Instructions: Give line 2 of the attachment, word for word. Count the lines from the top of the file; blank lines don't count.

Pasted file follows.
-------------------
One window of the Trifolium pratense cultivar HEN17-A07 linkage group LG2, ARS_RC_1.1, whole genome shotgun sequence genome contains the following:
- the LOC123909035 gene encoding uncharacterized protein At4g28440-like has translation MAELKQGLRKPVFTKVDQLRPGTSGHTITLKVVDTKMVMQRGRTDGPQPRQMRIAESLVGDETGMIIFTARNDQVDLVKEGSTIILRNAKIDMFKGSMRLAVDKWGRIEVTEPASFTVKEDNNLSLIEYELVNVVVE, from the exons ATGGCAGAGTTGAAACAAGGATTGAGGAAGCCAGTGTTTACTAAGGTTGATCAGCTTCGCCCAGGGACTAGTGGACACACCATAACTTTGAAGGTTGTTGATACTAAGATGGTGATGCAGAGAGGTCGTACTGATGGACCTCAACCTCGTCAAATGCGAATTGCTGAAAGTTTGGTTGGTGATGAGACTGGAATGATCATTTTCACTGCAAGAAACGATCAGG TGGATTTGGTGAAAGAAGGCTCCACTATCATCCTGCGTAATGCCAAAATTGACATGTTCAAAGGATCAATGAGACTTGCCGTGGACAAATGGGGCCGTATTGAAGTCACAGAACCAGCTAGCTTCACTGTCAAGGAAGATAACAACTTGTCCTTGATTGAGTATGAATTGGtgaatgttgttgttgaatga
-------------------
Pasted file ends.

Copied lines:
- the LOC123909035 gene encoding uncharacterized protein At4g28440-like has translation MAELKQGLRKPVFTKVDQLRPGTSGHTITLKVVDTKMVMQRGRTDGPQPRQMRIAESLVGDETGMIIFTARNDQVDLVKEGSTIILRNAKIDMFKGSMRLAVDKWGRIEVTEPASFTVKEDNNLSLIEYELVNVVVE, from the exons ATGGCAGAGTTGAAACAAGGATTGAGGAAGCCAGTGTTTACTAAGGTTGATCAGCTTCGCCCAGGGACTAGTGGACACACCATAACTTTGAAGGTTGTTGATACTAAGATGGTGATGCAGAGAGGTCGTACTGATGGACCTCAACCTCGTCAAATGCGAATTGCTGAAAGTTTGGTTGGTGATGAGACTGGAATGATCATTTTCACTGCAAGAAACGATCAGG TGGATTTGGTGAAAGAAGGCTCCACTATCATCCTGCGTAATGCCAAAATTGACATGTTCAAAGGATCAATGAGACTTGCCGTGGACAAATGGGGCCGTATTGAAGTCACAGAACCAGCTAGCTTCACTGTCAAGGAAGATAACAACTTGTCCTTGATTGAGTATGAATTGGtgaatgttgttgttgaatga